An October 2013 auction already disposed of the former studio's mundane remnants: chairs, commuters, microwaves, refrigerators, staplers and the like. The next event would put the projects that former developers spent years creating on the auction block. Near intangibles like the intellectual property rights to the Kingdoms of Amalur franchise and Rise of Nations franchises, as well as Helios, a platform that handled multiplayer and social media, would be available on the open market.
Though nobody knew it at the time, the auction would also include a game that had quietly wound its way through the studio as a pet project that was created, abandoned, resurrected and then, finally, forgotten again with the demise of 38 Studios.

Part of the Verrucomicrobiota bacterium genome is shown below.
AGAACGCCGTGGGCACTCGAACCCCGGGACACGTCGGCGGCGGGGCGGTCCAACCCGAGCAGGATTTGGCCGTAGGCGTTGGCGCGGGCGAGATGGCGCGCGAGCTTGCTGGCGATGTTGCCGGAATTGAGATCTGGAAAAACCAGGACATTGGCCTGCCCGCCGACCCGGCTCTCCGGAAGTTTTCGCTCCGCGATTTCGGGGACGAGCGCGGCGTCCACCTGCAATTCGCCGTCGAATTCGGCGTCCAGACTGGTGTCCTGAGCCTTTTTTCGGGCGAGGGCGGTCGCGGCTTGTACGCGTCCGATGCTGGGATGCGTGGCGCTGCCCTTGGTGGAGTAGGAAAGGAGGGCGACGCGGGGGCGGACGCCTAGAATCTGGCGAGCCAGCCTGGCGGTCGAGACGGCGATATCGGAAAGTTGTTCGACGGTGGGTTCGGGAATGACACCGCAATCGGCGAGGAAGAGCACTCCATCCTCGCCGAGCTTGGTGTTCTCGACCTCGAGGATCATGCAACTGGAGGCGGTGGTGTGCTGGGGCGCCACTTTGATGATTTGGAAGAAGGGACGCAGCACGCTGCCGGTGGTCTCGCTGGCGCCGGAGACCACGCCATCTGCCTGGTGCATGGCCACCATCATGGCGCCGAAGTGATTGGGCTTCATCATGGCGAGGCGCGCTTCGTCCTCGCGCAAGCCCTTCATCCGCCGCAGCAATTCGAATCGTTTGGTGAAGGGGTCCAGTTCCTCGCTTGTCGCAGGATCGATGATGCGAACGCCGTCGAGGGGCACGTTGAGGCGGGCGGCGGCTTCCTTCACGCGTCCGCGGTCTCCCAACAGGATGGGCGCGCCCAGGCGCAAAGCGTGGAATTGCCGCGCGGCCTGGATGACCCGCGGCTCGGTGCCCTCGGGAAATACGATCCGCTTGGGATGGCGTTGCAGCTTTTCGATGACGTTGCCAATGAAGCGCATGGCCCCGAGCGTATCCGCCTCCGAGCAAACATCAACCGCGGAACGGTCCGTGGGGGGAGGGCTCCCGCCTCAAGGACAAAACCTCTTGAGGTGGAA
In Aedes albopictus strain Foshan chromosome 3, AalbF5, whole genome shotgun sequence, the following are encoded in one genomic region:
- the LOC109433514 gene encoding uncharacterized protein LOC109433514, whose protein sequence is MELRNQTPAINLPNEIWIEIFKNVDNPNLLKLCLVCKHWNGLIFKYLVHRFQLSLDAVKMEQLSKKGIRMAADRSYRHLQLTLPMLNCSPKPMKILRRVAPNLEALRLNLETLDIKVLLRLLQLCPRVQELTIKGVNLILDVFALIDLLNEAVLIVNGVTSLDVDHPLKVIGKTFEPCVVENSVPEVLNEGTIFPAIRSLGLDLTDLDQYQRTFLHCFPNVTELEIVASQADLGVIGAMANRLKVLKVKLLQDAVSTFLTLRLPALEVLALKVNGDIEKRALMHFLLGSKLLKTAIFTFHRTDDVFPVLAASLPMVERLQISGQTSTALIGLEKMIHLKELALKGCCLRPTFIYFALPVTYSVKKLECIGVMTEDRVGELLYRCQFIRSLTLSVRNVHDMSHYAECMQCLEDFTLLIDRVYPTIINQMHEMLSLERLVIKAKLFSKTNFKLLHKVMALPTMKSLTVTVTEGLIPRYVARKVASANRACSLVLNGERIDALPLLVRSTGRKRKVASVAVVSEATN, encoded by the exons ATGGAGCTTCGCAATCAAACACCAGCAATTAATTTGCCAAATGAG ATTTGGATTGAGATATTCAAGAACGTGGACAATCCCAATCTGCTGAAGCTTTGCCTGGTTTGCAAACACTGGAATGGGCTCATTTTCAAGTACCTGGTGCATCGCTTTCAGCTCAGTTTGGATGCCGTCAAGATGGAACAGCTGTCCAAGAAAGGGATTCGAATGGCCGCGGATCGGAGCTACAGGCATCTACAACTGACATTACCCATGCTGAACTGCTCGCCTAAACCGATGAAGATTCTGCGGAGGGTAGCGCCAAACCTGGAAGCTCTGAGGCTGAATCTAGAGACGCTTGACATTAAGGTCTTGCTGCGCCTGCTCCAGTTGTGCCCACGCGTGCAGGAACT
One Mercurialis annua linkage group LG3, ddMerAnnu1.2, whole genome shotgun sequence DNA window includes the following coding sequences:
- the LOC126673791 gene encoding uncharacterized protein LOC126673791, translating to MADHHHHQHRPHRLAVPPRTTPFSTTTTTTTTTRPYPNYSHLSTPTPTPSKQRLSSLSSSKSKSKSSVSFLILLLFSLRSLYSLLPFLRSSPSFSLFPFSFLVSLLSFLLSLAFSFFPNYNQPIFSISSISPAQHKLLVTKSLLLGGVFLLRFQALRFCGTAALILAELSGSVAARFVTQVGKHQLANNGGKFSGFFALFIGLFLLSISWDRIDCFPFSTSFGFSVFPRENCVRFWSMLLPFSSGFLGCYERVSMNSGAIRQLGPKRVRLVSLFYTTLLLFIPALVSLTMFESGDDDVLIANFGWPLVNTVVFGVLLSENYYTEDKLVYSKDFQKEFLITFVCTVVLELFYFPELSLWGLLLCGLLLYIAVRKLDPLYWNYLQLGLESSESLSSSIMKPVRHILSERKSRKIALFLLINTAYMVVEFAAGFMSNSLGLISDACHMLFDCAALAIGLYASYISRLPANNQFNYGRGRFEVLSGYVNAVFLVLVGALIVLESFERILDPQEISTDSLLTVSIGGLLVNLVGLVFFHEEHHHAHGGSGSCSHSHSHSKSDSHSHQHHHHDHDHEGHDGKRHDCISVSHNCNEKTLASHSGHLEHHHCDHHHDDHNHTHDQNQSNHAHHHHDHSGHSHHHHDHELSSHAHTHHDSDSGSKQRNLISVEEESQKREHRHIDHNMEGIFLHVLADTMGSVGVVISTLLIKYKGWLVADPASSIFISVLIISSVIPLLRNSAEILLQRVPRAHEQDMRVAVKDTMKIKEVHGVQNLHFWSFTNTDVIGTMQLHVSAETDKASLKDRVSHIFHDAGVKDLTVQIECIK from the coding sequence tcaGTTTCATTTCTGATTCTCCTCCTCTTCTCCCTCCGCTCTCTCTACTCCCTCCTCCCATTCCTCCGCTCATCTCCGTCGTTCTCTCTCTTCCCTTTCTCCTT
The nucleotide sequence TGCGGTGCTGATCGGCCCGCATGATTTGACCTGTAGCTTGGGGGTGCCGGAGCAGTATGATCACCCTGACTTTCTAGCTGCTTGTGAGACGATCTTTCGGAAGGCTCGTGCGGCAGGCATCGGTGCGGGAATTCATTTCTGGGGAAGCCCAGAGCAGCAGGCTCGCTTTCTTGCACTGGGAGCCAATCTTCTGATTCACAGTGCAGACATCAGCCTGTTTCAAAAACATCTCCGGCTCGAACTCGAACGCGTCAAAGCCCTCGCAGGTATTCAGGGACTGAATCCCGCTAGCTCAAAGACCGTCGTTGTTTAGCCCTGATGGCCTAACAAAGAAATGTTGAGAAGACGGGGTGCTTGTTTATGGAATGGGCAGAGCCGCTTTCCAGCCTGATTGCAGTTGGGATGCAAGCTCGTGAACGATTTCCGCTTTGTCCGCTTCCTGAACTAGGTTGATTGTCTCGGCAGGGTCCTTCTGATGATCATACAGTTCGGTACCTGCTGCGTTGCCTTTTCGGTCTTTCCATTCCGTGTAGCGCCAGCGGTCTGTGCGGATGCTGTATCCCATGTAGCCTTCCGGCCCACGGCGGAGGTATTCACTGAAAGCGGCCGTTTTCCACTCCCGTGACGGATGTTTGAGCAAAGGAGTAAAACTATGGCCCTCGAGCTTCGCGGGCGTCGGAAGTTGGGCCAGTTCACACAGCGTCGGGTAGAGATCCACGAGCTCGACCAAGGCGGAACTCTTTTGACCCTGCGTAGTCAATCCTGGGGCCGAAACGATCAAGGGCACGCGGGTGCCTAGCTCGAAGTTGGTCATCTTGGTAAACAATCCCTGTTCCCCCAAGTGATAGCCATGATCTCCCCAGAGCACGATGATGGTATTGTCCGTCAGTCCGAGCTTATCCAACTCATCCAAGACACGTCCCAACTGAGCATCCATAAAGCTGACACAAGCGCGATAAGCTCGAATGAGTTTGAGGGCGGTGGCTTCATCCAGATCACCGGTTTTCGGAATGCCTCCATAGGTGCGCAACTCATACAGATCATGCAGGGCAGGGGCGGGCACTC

Combing through the ones and zeroes on remnant servers before the delayed auction, the auctioneers at HGP rediscovered the game. In mid-November, HGP executive vice president Nick Jimenez heralded the discovery with a press release, announcing a erroneously described as a "completed, but unreleased game," for Macs.
In fact, Rise of Nations: Tactics was an iOS game that chugged through the 38 Studios machinery for years before disappearing and reappearing before the auction. Polygon spoke with two former employees of 38 Studios to learn about the game's history, why it was never released and how, in a final Hail Mary not long before bankruptcy, apparently desperate executives at the developer thought that Rise of Nations: Tactics could have saved the dying company.